Connor Dunham is a fourth-year Electrical Engineering student who has always enjoyed learning new things. His curiosity in how things work, and his eagerness to take on tough challenges fueled his initial interest in engineering. He applied to the Queen’s Faculty of Engineering and Applied Science unsure about which discipline he would select in year two but very certain that he would become an Engineer.

Connor shares in this Q&A how his desire to learn enhanced his internship and has continued to enrich his engineering journey.


Could you share a bit about yourself and how you decided on electrical engineering as your discipline?

I came to Queen’s University as I was attracted to the general first year. I initially wanted to go into Chemical Process Engineering, but after completing my first semester I realized that was not what I wanted to do. I chose to find something that I really enjoyed studying because I knew that would be what I wanted to pursue as a career. I looked at all the other courses I was taking and ended up selecting Electrical Engineering - I’ve been enjoying every minute of it.


Where did you do your internship, and what was your role?

I did my 16-month internship with Ericsson in Ottawa. Ericsson is a Swedish telecommunications company that develops hardware for cell phone networks globally. On my team, I was responsible for supporting design efforts for the circuits. I performed circuit validation, verification and developed software to help the engineers with their tasks. I also was working on some 5G cutting-edge size radios that enhance the function of cellular networks. 5G is the fifth generation of cellular networks and it is almost 100 times faster than 4G. 5G is creating new opportunities for both individual users and businesses through faster connectivity speeds and greater bandwidth.


From your experience, what skills would you say are integral to succeeding as an engineer?

Consistent learning, attention to detail and communication were 'must-have' skills during the entirety of my internship. Constant learning is critical for everyone, especially engineers - it is a standard expectation. You have to be constantly learning to stay on par and at the cutting edge of your field - I picked this up from my colleagues who had been with the company for a long time. To progress, you always look for something new to learn, whether technical or professional. Attention to detail is equally essential - as an engineer, people rely on you to make decisions, and you want to minimize the errors because they lead to lost time and money. Mistakes do happen but having a systematic approach to everything you do allows you to figure out what works and what does not in your design process. I found that communication is not just about speaking and writing well. Being observant and a good listener are also important pieces of good communication whether you are working independently or in a team.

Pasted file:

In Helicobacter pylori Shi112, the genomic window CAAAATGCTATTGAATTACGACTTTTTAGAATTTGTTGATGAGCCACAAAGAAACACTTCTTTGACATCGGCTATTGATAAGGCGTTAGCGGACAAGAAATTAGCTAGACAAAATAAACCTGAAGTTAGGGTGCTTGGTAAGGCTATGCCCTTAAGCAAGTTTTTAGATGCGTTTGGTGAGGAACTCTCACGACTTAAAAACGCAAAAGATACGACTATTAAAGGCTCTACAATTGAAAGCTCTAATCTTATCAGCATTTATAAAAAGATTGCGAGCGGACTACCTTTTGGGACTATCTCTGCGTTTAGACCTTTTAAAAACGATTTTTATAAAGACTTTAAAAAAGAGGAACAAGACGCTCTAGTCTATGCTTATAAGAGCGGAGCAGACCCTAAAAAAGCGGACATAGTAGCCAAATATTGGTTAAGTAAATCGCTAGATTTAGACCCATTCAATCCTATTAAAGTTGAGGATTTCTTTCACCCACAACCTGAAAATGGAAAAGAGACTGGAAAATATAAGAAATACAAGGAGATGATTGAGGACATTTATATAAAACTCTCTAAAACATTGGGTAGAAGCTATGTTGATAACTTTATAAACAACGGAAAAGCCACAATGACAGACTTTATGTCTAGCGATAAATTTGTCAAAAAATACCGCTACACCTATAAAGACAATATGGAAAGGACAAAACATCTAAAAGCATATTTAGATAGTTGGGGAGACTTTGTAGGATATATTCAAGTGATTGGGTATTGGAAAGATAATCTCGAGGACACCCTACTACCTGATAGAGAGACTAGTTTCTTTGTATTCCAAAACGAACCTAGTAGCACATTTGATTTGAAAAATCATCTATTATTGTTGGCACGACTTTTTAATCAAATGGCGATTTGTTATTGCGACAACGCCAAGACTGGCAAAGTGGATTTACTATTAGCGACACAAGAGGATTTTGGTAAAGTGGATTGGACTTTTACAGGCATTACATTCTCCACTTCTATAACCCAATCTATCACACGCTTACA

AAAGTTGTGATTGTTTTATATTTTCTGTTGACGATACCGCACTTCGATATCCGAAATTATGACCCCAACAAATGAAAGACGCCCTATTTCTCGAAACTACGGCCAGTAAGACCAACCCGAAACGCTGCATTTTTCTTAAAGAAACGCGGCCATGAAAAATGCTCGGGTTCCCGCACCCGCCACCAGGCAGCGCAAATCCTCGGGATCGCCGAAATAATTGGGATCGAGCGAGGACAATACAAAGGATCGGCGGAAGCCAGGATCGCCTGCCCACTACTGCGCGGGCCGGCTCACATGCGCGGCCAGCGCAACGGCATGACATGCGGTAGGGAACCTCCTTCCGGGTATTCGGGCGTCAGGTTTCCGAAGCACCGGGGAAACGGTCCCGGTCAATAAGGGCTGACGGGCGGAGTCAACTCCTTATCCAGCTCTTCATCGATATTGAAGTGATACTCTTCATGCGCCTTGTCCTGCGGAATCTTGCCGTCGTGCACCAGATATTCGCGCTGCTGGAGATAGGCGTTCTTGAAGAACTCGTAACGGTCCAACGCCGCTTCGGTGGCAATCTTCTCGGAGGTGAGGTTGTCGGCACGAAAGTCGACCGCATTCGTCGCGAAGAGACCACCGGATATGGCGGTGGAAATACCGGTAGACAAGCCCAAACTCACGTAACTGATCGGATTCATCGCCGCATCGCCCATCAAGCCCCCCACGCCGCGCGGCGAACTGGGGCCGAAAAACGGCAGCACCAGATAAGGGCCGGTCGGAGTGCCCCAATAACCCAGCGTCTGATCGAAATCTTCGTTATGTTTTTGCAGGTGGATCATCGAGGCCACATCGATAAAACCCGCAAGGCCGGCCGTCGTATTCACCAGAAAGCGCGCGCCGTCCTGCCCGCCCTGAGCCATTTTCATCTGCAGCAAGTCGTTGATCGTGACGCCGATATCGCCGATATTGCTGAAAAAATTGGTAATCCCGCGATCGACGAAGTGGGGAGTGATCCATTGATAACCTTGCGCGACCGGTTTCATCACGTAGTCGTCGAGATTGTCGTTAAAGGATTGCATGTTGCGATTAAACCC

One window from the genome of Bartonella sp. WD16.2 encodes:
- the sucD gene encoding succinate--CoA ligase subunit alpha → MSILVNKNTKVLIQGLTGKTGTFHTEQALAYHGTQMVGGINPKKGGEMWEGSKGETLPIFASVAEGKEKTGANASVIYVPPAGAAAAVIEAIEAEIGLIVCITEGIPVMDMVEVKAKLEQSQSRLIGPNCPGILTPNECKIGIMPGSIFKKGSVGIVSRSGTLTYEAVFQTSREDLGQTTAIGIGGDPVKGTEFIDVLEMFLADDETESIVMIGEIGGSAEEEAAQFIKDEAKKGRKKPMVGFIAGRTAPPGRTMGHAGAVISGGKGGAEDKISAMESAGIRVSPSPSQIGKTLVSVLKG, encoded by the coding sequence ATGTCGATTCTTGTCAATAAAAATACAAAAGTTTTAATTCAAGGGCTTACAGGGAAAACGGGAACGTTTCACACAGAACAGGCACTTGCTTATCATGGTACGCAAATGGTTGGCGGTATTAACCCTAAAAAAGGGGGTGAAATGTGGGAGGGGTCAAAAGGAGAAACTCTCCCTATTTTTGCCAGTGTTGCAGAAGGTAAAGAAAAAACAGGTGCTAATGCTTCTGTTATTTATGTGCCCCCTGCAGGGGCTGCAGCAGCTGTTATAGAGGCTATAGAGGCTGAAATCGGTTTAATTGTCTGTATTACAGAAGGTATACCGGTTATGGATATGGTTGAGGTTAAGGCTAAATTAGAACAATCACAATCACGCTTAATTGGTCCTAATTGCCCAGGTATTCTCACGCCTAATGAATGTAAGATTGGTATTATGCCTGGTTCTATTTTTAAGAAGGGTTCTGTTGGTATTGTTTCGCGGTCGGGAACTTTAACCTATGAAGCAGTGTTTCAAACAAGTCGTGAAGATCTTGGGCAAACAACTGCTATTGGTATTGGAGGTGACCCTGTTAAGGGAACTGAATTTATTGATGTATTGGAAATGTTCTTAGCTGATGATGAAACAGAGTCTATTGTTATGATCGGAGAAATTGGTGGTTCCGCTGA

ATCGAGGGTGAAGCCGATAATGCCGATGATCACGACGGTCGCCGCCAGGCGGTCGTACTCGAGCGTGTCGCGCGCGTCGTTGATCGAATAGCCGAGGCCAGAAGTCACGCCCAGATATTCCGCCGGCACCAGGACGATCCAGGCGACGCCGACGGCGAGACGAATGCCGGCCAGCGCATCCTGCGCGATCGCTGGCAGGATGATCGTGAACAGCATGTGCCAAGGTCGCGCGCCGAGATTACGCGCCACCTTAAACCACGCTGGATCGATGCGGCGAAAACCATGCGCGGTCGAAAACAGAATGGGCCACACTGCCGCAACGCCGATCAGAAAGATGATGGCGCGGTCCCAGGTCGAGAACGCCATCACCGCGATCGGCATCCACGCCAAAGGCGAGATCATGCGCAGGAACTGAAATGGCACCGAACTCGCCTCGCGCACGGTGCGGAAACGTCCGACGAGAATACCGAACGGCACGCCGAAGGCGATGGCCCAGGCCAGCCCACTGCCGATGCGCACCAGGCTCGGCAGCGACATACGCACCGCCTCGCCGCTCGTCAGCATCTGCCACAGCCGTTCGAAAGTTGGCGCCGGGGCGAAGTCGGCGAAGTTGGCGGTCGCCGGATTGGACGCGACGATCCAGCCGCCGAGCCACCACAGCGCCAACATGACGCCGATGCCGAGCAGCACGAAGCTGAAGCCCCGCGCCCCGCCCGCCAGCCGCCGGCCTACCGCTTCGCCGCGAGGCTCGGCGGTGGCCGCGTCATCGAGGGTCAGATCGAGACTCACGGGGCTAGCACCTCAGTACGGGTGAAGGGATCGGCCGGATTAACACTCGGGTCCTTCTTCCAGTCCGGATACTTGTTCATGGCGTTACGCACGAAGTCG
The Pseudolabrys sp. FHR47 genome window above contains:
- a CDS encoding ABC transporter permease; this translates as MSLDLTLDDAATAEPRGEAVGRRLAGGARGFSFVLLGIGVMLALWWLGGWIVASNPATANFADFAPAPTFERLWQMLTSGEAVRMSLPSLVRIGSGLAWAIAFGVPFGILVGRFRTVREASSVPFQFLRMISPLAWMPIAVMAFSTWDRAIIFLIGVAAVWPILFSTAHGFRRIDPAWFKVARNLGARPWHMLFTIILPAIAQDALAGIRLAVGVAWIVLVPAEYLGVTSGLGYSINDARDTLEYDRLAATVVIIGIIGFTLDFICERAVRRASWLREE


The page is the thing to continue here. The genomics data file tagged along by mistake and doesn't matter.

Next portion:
How has your Queen's Engineering education and related experience helped you develop these skills and prepared you to succeed in the workforce?

Coming out of school, I had developed project management and communication skills through group projects. In the workforce, you have to work with different people on multiple projects with challenges and deadlines. I was in telecommunication, so going into meetings I found that many of the topics were way over my head at the start, so I went back to my class notes, especially the 3rd year material that I studied, which was very helpful. I also realized the significance of my design team's experience, which actually led to me to initially securing my internship at Ericsson. All the work I learned on my design teams, I used almost every day at work. Design teams teach students to take a very vague problem and develop solutions from start to finish without much guidance - that is what happens in real life.

From what I had learned in the classroom to the collaborative and experiential learning out of class, I found that I had all the tools and systems already in place to succeed.


What has been the most interesting part about being on internship with Ericsson? Is there a particularly interesting project you have worked on?

During the last eight months of my internship, I switched teams within my department and got to take on new projects that I could apply to the skillset I had developed during my previous experience with my old team. This was an exciting change of pace because I could use the knowledge I had previously gained to drive these projects along much quicker. After working on a segment of a larger project for several months I was eventually given the responsibility of the entire project and this was an eye-opening experience. I got a sense of how responsibility and accountability play in the role of an engineer and I learned about the importance of using good project management and communication to ensure projects meet all requirements and deadlines.


What advice would you offer your younger self or other students aspiring to be engineers?

The advice I would give to my younger self is: Don't understate yourself if you can put in the work and have the dedication; you can do many things that may surprise you, whether academic or personal. Many of the limits you put on yourself, be it related to ability or phase in your life, are not as real as you think they are. Take advantage of the support systems around you because nobody gets through everything on their own. One person is not going to get nearly as far as two or more people working together. So keep a good circle of people around you, stay connected, and keep it strong and active.

Finally, it’s so important to learn to like learning; my internship made me remember how much I valued learning and the fulfilment that comes from knowing new things personally and professionally.